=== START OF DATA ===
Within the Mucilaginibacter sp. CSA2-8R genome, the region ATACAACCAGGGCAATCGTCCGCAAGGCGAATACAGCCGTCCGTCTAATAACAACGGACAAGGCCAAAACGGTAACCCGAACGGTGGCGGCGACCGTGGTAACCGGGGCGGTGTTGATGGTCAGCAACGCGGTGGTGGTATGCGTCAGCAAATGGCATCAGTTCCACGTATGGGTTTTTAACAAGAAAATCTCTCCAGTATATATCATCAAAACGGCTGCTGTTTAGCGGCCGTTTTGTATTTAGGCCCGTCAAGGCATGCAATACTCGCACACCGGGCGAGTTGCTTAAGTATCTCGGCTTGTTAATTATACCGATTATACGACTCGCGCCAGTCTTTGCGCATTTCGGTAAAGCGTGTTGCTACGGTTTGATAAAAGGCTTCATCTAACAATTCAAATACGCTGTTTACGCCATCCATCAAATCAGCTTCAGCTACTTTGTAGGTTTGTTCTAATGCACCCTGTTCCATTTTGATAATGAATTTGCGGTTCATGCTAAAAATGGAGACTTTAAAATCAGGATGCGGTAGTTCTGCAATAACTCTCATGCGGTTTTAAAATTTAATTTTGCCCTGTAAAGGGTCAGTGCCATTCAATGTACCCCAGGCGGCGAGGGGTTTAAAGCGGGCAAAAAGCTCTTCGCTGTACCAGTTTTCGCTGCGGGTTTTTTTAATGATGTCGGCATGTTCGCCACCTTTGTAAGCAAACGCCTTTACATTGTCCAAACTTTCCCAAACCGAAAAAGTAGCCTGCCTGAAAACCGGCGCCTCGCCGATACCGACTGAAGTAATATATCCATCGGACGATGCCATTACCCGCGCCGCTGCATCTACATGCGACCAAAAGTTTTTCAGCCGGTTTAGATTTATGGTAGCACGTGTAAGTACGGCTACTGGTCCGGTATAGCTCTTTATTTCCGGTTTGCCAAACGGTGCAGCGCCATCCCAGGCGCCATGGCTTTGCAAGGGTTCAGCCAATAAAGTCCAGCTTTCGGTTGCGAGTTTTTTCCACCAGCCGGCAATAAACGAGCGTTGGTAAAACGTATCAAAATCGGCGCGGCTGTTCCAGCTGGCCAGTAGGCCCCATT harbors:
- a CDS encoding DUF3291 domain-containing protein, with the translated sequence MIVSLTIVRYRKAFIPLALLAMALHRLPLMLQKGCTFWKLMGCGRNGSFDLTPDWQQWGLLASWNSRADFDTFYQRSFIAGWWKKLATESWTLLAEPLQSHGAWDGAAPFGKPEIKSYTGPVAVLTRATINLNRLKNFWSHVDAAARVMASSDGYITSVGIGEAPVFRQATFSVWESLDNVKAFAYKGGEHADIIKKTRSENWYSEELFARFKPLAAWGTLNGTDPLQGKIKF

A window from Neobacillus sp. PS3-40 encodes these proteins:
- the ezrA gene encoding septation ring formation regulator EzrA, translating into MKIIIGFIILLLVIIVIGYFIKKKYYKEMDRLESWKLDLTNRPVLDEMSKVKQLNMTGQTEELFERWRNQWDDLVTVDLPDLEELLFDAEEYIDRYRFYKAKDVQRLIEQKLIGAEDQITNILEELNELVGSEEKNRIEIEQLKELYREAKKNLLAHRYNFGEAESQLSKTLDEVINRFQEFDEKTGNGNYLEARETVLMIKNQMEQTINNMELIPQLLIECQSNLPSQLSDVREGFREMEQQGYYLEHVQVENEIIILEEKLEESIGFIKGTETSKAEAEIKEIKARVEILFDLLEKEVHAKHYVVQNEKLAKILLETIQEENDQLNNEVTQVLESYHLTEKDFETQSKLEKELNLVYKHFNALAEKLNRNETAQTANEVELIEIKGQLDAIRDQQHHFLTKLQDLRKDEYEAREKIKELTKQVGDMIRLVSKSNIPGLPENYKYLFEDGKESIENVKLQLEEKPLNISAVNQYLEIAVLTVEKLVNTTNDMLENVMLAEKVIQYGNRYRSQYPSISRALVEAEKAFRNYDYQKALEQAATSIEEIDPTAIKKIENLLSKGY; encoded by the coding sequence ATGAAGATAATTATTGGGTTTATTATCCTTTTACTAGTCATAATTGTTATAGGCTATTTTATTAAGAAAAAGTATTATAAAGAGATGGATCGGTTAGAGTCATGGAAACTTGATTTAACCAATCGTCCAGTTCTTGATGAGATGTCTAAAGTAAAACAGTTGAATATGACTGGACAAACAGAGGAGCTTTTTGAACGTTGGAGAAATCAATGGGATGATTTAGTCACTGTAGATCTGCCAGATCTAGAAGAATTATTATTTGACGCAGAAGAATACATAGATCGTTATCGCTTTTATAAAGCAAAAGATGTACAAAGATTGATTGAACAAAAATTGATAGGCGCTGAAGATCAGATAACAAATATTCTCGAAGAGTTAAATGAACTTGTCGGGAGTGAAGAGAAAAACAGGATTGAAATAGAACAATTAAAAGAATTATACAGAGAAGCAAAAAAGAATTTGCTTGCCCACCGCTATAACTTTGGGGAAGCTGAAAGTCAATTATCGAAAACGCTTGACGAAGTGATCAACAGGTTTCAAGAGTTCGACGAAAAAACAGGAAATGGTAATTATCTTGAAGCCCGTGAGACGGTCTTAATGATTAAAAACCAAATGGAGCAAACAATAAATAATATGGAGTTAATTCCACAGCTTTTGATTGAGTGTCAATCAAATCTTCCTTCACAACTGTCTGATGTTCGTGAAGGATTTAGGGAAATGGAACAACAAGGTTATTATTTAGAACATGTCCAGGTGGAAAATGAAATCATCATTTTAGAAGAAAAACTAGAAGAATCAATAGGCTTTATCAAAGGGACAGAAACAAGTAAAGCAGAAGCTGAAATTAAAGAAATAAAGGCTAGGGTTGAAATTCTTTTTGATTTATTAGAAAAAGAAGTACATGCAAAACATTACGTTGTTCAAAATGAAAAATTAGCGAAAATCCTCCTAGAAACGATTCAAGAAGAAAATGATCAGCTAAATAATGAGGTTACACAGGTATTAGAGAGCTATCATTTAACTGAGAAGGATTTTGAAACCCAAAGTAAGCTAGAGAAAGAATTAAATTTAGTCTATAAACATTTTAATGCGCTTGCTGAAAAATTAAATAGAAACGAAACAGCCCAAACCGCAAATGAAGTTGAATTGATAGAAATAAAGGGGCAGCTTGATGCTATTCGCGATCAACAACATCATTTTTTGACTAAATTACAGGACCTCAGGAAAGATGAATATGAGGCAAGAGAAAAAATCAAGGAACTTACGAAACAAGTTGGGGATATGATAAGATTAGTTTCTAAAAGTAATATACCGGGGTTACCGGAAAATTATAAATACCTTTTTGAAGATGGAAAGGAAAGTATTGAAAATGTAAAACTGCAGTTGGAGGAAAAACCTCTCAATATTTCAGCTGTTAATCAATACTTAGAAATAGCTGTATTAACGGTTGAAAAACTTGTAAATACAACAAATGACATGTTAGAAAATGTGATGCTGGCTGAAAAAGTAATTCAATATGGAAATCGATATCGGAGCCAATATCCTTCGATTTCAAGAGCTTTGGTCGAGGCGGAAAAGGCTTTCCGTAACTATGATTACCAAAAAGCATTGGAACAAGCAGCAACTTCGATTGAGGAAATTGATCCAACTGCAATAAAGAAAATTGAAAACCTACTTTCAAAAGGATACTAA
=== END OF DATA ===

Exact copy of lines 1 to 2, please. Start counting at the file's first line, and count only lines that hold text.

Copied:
Within the Mucilaginibacter sp. CSA2-8R genome, the region ATACAACCAGGGCAATCGTCCGCAAGGCGAATACAGCCGTCCGTCTAATAACAACGGACAAGGCCAAAACGGTAACCCGAACGGTGGCGGCGACCGTGGTAACCGGGGCGGTGTTGATGGTCAGCAACGCGGTGGTGGTATGCGTCAGCAAATGGCATCAGTTCCACGTATGGGTTTTTAACAAGAAAATCTCTCCAGTATATATCATCAAAACGGCTGCTGTTTAGCGGCCGTTTTGTATTTAGGCCCGTCAAGGCATGCAATACTCGCACACCGGGCGAGTTGCTTAAGTATCTCGGCTTGTTAATTATACCGATTATACGACTCGCGCCAGTCTTTGCGCATTTCGGTAAAGCGTGTTGCTACGGTTTGATAAAAGGCTTCATCTAACAATTCAAATACGCTGTTTACGCCATCCATCAAATCAGCTTCAGCTACTTTGTAGGTTTGTTCTAATGCACCCTGTTCCATTTTGATAATGAATTTGCGGTTCATGCTAAAAATGGAGACTTTAAAATCAGGATGCGGTAGTTCTGCAATAACTCTCATGCGGTTTTAAAATTTAATTTTGCCCTGTAAAGGGTCAGTGCCATTCAATGTACCCCAGGCGGCGAGGGGTTTAAAGCGGGCAAAAAGCTCTTCGCTGTACCAGTTTTCGCTGCGGGTTTTTTTAATGATGTCGGCATGTTCGCCACCTTTGTAAGCAAACGCCTTTACATTGTCCAAACTTTCCCAAACCGAAAAAGTAGCCTGCCTGAAAACCGGCGCCTCGCCGATACCGACTGAAGTAATATATCCATCGGACGATGCCATTACCCGCGCCGCTGCATCTACATGCGACCAAAAGTTTTTCAGCCGGTTTAGATTTATGGTAGCACGTGTAAGTACGGCTACTGGTCCGGTATAGCTCTTTATTTCCGGTTTGCCAAACGGTGCAGCGCCATCCCAGGCGCCATGGCTTTGCAAGGGTTCAGCCAATAAAGTCCAGCTTTCGGTTGCGAGTTTTTTCCACCAGCCGGCAATAAACGAGCGTTGGTAAAACGTATCAAAATCGGCGCGGCTGTTCCAGCTGGCCAGTAGGCCCCATT harbors:
- a CDS encoding DUF3291 domain-containing protein, with the translated sequence MIVSLTIVRYRKAFIPLALLAMALHRLPLMLQKGCTFWKLMGCGRNGSFDLTPDWQQWGLLASWNSRADFDTFYQRSFIAGWWKKLATESWTLLAEPLQSHGAWDGAAPFGKPEIKSYTGPVAVLTRATINLNRLKNFWSHVDAAARVMASSDGYITSVGIGEAPVFRQATFSVWESLDNVKAFAYKGGEHADIIKKTRSENWYSEELFARFKPLAAWGTLNGTDPLQGKIKF